Earth Day is in the springtime, a great starting point for year-round observations of the changing of the seasons. Make a project of tracking the seasonal changes in your local landscape and weather over the course of the year. Compare these observations season to season. How do the colors differ, the scents, the air temperatures? When is the ground soft v. hard? What time are the sunrises and sunsets? Record the date of the first spring flowers they notice this year, the first ladybug of summer, the first autumn leaf, or the first snowfall of winter. Season to season, note the differences in wildlife they see, hear, and smell. Encourage kids to describe the scents of autumn or the many textures of snow. Note how the behavior of wild creatures differs as the seasons pass. Which direction are the geese flying? Are the squirrels chasing each other or burying nuts?
Get Down on the Ground
Using twigs and string, mark off a square foot of earth and have the children inspect it closely and help them identify the different varieties of grass or weeds, insects, spiders, or worms. Have them draw pictures or write about what they see, feel, smell, and hear while studying their tiny patch of earth. Repeat this exercise in different locations: the backyard, a meadow, a park, the beach, the woods, or near a creek. Encourage older children to catalog and compare their findings. It’s truly amazing what diversity of life can exist in even a tiny patch of nature. Earth Day is the perfect day to try this fun and fascinating activity.
Go Thing Finding
Give children baskets or other lightweight containers and take them on a “thing finding” expedition, collecting and examining seashells, driftwood, fallen leaves, acorns, pinecones, or twigs. Show them how to do so carefully, to avoid disturbing the creatures or plants that discarded them or live among them. With smaller kids, be sure to supervise them closely to prevent choking hazards or nibbling on toadstools or wild berries. A treasure hunt for nature’s gifts fits well with skills such as identifying and categorizing. It may also help kids learn about different textures. With smaller children, help them count their prizes. How many acorns? How many pinecones?
Learn About Lifecycles
Many living things change dramatically through the different stages of their lives and can be readily observed and discussed. In the springtime, choose a natural environment you have access to visit regularly, such as a nature preserve or pond. Help your child look for plants and wildlife at the beginning stages, such as wildflowers, fruiting bushes or trees, ducklings, caterpillars, or tadpoles. Keep track of the development of these creatures and plants as they grow and change over the course of the seasons.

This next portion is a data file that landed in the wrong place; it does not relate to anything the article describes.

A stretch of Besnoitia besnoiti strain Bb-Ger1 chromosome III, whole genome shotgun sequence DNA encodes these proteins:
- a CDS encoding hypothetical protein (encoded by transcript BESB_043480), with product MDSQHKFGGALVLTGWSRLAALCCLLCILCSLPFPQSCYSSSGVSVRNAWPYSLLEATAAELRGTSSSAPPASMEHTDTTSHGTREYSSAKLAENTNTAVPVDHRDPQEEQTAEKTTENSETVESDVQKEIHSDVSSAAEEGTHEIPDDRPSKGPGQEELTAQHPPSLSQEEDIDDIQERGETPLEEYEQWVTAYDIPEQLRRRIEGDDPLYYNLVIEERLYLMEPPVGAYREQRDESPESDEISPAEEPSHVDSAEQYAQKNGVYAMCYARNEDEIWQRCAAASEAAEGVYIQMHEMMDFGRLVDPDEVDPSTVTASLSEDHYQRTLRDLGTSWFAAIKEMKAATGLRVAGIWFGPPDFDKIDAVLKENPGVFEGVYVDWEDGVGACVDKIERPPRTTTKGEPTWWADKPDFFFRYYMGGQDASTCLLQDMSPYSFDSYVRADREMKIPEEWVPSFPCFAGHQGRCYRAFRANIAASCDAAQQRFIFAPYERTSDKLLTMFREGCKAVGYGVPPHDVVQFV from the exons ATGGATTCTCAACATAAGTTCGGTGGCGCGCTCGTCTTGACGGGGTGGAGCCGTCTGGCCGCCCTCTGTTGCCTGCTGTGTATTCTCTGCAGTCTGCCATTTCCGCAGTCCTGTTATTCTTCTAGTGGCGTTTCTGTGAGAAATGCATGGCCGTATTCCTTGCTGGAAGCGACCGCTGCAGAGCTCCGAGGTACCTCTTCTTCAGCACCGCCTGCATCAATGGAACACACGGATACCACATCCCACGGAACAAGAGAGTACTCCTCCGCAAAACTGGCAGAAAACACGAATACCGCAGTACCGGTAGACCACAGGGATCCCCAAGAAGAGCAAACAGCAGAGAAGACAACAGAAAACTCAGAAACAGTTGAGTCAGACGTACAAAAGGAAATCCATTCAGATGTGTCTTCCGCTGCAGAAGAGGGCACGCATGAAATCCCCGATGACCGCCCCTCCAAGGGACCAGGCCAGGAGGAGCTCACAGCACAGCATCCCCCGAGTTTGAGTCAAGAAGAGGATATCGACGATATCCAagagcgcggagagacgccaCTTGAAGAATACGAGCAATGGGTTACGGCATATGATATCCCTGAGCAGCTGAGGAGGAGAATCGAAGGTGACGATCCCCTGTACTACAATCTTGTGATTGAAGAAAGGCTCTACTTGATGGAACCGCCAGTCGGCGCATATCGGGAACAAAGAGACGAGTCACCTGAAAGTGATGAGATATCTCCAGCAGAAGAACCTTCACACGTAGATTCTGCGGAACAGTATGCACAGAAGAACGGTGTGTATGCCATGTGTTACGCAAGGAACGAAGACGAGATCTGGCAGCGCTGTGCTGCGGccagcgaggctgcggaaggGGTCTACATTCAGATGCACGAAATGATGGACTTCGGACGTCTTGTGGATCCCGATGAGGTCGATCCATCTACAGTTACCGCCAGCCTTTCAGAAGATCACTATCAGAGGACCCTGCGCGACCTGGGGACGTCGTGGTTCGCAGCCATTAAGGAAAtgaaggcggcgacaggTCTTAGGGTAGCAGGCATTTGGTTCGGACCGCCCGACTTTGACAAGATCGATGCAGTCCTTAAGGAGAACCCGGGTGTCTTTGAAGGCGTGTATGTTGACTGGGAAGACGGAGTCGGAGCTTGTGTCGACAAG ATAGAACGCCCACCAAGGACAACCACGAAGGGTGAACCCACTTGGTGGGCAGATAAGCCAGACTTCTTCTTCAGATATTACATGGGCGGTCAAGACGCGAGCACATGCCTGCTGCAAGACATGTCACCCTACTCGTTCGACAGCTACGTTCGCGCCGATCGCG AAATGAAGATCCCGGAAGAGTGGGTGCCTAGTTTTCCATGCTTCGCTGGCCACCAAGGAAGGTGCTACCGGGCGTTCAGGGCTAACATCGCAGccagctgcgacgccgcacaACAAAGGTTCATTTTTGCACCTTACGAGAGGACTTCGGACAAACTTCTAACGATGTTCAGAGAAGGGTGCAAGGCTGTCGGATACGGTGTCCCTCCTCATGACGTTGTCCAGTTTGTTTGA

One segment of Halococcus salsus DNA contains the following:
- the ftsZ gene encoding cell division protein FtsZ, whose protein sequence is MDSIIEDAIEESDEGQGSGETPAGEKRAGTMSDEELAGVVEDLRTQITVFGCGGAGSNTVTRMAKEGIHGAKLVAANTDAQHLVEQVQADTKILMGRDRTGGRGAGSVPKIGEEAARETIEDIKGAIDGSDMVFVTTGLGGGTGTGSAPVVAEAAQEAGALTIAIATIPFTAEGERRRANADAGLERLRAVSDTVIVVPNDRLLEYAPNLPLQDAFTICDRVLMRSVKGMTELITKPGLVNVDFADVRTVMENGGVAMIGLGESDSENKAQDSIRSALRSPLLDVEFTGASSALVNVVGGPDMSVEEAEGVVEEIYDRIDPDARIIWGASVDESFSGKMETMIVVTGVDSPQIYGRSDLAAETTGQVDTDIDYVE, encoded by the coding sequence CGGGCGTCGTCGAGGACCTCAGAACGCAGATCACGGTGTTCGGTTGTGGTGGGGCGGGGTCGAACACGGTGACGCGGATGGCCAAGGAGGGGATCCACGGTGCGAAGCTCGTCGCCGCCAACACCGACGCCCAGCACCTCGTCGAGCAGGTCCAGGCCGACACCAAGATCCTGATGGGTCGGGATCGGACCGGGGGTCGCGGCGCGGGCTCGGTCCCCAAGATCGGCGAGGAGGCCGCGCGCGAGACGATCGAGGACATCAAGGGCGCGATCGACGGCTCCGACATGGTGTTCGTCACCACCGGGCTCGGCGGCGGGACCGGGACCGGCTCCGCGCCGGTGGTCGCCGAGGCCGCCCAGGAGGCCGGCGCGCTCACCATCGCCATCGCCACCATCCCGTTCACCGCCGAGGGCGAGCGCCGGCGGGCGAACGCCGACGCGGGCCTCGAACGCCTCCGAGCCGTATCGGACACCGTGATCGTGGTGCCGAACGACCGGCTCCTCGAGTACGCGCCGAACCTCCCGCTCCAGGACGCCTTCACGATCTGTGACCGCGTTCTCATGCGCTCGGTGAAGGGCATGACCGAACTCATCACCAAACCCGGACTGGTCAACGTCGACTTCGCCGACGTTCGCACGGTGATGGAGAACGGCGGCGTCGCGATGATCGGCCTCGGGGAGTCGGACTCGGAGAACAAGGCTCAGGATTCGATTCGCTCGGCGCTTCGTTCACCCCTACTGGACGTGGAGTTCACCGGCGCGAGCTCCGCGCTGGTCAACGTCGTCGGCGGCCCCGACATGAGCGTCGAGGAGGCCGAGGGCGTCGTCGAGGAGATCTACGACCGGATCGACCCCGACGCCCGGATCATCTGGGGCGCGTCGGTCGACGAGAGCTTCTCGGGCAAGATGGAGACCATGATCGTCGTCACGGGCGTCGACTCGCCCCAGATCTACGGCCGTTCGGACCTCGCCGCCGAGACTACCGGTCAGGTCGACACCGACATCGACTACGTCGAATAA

Always Tread Lightly
As you embark on these activities with children, one of the most important things you can teach them about environmental stewardship is to tread lightly on the earth. Recycle. Never litter. Avoid single-use containers such as disposable water bottles whenever practical. Set a good example by treading lightly yourself. Teach children to leave nature as undisturbed as they can. Smell the wildflowers, take a photo or draw a picture, but don’t pluck them. Observe the anthill but don’t destroy it. Look at the birdnest but never touch it. Enjoy a snack but pack out any trash. Be sure to explain why.
Privacy & Cookies Policy
Necessary cookies are absolutely essential for the website to function properly. This category only includes cookies that ensures basic functionalities and security features of the website. These cookies do not store any personal information.
Any cookies that may not be particularly necessary for the website to function and is used specifically to collect user personal data via analytics, ads, other embedded contents are termed as non-necessary cookies. It is mandatory to procure user consent prior to running these cookies on your website.